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Iran arrests four journalists; dozens deteriorating in prison

New York, December 7, 2010–The Committee to Protect Journalists condemns today’s arrest of four Iranian journalists at the daily Sharq. CPJ is also disturbed by recent news reports that indicate the abusive treatment endured by dozens of imprisoned Iranian prisoners has adversely affected the health of many of them–including Issa Saharkhiz, at left, a founding member of the now-defunct Association of Iranian Journalists, who has reportedly undergone surgery for internal hemorrhaging at Rajaee Shahr Prison.

Sharq‘s offices were stormed twice by plainclothes forces today. During the first raid, officers beat several journalists and arrested Editor-in-Chief Ahmad Gholami, International Desk Editor Farzaneh Roostaei, and Political Desk Editor Kayvan Mehregan. Officers returned a second time and arrested Ali Khodabakhsh, the newspaper’s managing director, according to multiple news and human rights websites. The U.S.-government funded Radio Farda quoted an unidentified journalist with Sharq as saying he thinks the paper was raided because of an upcoming issue on Student Day, which commemorates the 1953 day when Iranian students demonstrated against the U.S.-backed coup. Since then, it has become an occasion for Iranians to demonstrate against foreign interference and the government.

Saharkhiz underwent a complex surgery in the prison infirmary because prison authorities reportedly refused to allow him to be transferred to a hospital, multiple news websites reported. No additional news about his condition is available. Saharkhiz, an experienced journalist who worked for 15 years at IRNA, Iran’s official news agency, was arrested in July 2009 and was charged with “participation in riots,” “encouraging others to participate in riots,” and “insulting the supreme leader.” He was sentenced to three years in prison. He has been subjected to torture and ill-treatment while in custody, CPJ research shows. 

“It is evident the government is going out of its way to physically and mentally harm the dozens of journalists it has behind bars even as it continues to round up more,” said Mohamed Abdel Dayem, CPJ’s Middle East and North Africa Program Coordinator. “Our colleagues are detained unjustly and the least Teheran can do is to ensure that they are treated properly. We hold Iran’s political leadership responsible for the well-being of every detained journalist.”


On Sunday, veteran journalist and human rights defender Emadeddin Baghi, at left, turned himself in to authorities at Tehran’s Evin Prison to begin serving a seven-year prison term, despite serious health complications that occurred during previous stints in custody. Baghi suffers from a variety of ailments, including severe respiratory and back problems, according to news reports.

In 2000 and again in 2007, Baghi was convicted on antistate charges, spending nearly four years in prison, CPJ research shows. Baghi was detained again in December 2009, after the BBC Persian service rebroadcast a two-year old interview he conducted with Ayatollah Montazeri, a prominent cleric who had fallen out of favor with the political leadership. In May, His wife told reporters that his health has since deteriorated in prison, and that he has lost 44 pounds (20 kilograms). He has developed respiratory problems as a result of poor detention conditions, the news website Saham News reported, and has been hospitalized several times. He also suffers from severe back problems, which were aggravated by two months in solitary confinement.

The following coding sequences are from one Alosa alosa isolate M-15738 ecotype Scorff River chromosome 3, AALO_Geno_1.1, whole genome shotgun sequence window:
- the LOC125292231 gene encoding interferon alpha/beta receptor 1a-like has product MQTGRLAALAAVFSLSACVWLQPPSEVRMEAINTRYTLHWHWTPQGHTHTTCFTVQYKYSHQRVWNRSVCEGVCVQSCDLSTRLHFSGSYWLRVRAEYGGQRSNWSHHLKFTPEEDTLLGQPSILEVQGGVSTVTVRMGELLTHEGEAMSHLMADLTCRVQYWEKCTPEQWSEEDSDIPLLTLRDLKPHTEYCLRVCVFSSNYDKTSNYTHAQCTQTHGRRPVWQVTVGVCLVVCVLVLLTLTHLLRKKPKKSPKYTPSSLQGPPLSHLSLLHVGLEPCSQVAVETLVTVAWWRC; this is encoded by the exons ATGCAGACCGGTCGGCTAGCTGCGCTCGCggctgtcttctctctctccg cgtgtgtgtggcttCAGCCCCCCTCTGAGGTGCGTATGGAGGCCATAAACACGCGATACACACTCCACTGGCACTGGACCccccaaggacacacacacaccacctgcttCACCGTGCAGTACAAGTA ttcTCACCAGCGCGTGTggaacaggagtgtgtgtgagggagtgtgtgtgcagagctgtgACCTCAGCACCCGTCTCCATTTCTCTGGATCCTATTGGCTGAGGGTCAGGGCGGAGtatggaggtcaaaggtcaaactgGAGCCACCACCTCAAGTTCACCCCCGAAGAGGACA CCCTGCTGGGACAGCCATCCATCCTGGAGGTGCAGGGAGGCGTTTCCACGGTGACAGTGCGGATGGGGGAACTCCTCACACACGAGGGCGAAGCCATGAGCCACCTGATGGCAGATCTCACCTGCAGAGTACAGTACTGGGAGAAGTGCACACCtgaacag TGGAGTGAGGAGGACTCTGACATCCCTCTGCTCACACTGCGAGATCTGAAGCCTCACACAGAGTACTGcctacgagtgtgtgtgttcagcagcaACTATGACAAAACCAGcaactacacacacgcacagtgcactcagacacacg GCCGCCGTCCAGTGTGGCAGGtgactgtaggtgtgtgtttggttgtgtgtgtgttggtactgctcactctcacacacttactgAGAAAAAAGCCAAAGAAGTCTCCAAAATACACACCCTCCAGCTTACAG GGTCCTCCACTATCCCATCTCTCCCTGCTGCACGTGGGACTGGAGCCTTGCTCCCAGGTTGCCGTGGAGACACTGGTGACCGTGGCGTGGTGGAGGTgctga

Baghi’s seven-year term stems from two cases: He was sentenced to one year in connection to his activism in an organization he established, the Society for the Defense of Prisoners Rights, and to six years for the Montazeri interview.  

Street Journalist
Street Journalist

Mehdi Mahmoudian, a political journalist and a blogger arrested in September 2009, has developed severe respiratory problems in prison his father recently told reporters. Mahmoudian, at right, is serving a five-year term on charges of “mutiny against the regime” for his role in documenting complaints of rape and abuse of detainees at the Kahrizak Detention Center. His health problems developed when he was forced to endure freezing temperatures in the prison yard without any clothes, according to the news website Norooz News. The same tactic was employed against Saharkhiz during the early days of his detention, according to CPJ research. Mahmoudian is also suffering from kidney ailments, according to Deutsche Welle. The authorities have refused to grant him a medical furlough, Norooz News reported.


Mohammad Seddigh Kaboudvand, at left, is a journalist and human rights activist who is currently serving his fourth year of a 10-year sentence. Kaboudvand’s health has been steadily deteriorating in prison, multiple news websites have reported.  Most recently, he suffered from seizures, temporary blindness, fatigue, and mental stress, according to the U.S. government-funded Radio Farda. He was transferred to the prison infirmary to receive treatment but was returned to his cell within 30 minutes, the same source reported.